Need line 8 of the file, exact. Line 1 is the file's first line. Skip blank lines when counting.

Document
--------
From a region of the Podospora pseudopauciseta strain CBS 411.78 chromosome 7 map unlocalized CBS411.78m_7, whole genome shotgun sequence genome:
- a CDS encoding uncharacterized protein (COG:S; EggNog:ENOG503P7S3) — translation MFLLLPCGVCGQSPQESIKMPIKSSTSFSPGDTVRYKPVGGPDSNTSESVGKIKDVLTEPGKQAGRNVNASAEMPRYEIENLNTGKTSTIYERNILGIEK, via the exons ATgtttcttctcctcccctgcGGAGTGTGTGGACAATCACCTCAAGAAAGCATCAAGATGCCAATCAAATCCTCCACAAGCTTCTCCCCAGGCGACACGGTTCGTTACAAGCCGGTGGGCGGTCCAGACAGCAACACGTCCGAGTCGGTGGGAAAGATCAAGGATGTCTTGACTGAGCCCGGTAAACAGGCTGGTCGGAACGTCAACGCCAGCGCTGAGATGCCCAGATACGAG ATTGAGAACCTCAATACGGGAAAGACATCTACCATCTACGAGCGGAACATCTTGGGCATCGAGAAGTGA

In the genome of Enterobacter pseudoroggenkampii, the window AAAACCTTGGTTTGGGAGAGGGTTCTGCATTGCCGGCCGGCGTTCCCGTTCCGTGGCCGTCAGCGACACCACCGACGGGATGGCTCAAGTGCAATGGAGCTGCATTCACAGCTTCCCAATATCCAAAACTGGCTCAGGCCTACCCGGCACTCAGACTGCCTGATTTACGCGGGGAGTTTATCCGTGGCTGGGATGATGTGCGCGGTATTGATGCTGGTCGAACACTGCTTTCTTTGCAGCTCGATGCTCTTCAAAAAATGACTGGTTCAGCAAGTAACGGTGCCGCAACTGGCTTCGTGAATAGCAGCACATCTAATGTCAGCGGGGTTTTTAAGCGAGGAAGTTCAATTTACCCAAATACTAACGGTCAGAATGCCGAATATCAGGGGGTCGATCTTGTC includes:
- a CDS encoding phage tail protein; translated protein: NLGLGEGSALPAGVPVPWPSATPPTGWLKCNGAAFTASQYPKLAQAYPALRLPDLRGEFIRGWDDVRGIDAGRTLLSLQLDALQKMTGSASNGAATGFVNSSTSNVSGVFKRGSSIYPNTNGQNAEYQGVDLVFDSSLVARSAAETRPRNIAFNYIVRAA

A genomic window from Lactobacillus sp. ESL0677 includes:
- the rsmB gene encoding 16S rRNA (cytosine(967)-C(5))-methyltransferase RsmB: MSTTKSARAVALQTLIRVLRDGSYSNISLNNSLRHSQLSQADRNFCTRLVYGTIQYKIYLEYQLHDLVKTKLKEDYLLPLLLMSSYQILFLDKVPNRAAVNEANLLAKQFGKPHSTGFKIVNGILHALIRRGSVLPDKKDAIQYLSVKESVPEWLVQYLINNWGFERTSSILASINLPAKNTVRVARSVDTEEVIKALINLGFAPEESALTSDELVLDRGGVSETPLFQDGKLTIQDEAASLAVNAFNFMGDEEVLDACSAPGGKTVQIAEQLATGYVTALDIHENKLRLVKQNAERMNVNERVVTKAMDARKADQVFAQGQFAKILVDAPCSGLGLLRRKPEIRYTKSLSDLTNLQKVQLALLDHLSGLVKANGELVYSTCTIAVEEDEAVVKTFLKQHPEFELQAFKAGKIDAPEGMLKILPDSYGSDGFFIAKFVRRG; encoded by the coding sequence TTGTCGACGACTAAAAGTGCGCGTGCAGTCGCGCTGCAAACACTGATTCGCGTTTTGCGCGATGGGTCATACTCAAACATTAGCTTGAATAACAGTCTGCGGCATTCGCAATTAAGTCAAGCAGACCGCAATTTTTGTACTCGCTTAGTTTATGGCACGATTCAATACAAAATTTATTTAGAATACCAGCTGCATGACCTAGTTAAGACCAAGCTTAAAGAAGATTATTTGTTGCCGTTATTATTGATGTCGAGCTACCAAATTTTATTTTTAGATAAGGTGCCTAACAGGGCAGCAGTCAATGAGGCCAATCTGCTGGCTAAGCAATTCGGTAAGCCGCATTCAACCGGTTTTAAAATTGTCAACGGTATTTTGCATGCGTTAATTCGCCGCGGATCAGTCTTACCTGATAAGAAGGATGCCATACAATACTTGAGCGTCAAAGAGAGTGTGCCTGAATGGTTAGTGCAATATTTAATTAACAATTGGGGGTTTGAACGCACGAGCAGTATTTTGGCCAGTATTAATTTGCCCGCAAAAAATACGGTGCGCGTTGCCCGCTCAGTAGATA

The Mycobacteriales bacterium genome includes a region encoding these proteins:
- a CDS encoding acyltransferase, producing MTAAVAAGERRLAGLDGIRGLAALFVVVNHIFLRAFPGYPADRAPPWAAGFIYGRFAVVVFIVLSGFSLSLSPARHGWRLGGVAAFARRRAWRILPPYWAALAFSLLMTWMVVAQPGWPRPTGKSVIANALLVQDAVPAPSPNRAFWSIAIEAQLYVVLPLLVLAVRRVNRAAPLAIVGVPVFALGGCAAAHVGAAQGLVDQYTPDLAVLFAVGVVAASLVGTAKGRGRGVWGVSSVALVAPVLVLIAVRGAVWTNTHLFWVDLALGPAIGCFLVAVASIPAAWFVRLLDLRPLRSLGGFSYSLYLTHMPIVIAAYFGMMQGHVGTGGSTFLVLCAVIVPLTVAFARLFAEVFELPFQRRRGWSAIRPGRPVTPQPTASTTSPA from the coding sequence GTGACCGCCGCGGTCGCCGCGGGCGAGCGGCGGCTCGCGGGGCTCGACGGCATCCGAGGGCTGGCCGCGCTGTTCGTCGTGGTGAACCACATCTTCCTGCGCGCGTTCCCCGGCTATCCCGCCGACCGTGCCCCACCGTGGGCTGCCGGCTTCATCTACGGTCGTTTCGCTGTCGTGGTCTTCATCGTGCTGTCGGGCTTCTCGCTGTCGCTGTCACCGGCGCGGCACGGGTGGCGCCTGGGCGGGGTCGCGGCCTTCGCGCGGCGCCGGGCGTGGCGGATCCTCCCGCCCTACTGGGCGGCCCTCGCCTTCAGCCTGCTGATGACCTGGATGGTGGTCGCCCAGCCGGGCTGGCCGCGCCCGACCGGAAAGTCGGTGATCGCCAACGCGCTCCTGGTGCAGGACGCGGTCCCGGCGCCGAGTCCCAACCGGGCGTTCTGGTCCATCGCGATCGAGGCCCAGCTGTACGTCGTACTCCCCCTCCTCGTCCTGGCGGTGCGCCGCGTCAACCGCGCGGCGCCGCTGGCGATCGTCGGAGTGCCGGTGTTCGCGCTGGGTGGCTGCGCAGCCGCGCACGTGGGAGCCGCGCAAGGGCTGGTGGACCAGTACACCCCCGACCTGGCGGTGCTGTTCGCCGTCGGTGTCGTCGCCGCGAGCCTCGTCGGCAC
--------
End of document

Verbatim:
- a CDS encoding acyltransferase, producing MTAAVAAGERRLAGLDGIRGLAALFVVVNHIFLRAFPGYPADRAPPWAAGFIYGRFAVVVFIVLSGFSLSLSPARHGWRLGGVAAFARRRAWRILPPYWAALAFSLLMTWMVVAQPGWPRPTGKSVIANALLVQDAVPAPSPNRAFWSIAIEAQLYVVLPLLVLAVRRVNRAAPLAIVGVPVFALGGCAAAHVGAAQGLVDQYTPDLAVLFAVGVVAASLVGTAKGRGRGVWGVSSVALVAPVLVLIAVRGAVWTNTHLFWVDLALGPAIGCFLVAVASIPAAWFVRLLDLRPLRSLGGFSYSLYLTHMPIVIAAYFGMMQGHVGTGGSTFLVLCAVIVPLTVAFARLFAEVFELPFQRRRGWSAIRPGRPVTPQPTASTTSPA from the coding sequence GTGACCGCCGCGGTCGCCGCGGGCGAGCGGCGGCTCGCGGGGCTCGACGGCATCCGAGGGCTGGCCGCGCTGTTCGTCGTGGTGAACCACATCTTCCTGCGCGCGTTCCCCGGCTATCCCGCCGACCGTGCCCCACCGTGGGCTGCCGGCTTCATCTACGGTCGTTTCGCTGTCGTGGTCTTCATCGTGCTGTCGGGCTTCTCGCTGTCGCTGTCACCGGCGCGGCACGGGTGGCGCCTGGGCGGGGTCGCGGCCTTCGCGCGGCGCCGGGCGTGGCGGATCCTCCCGCCCTACTGGGCGGCCCTCGCCTTCAGCCTGCTGATGACCTGGATGGTGGTCGCCCAGCCGGGCTGGCCGCGCCCGACCGGAAAGTCGGTGATCGCCAACGCGCTCCTGGTGCAGGACGCGGTCCCGGCGCCGAGTCCCAACCGGGCGTTCTGGTCCATCGCGATCGAGGCCCAGCTGTACGTCGTACTCCCCCTCCTCGTCCTGGCGGTGCGCCGCGTCAACCGCGCGGCGCCGCTGGCGATCGTCGGAGTGCCGGTGTTCGCGCTGGGTGGCTGCGCAGCCGCGCACGTGGGAGCCGCGCAAGGGCTGGTGGACCAGTACACCCCCGACCTGGCGGTGCTGTTCGCCGTCGGTGTCGTCGCCGCGAGCCTCGTCGGCAC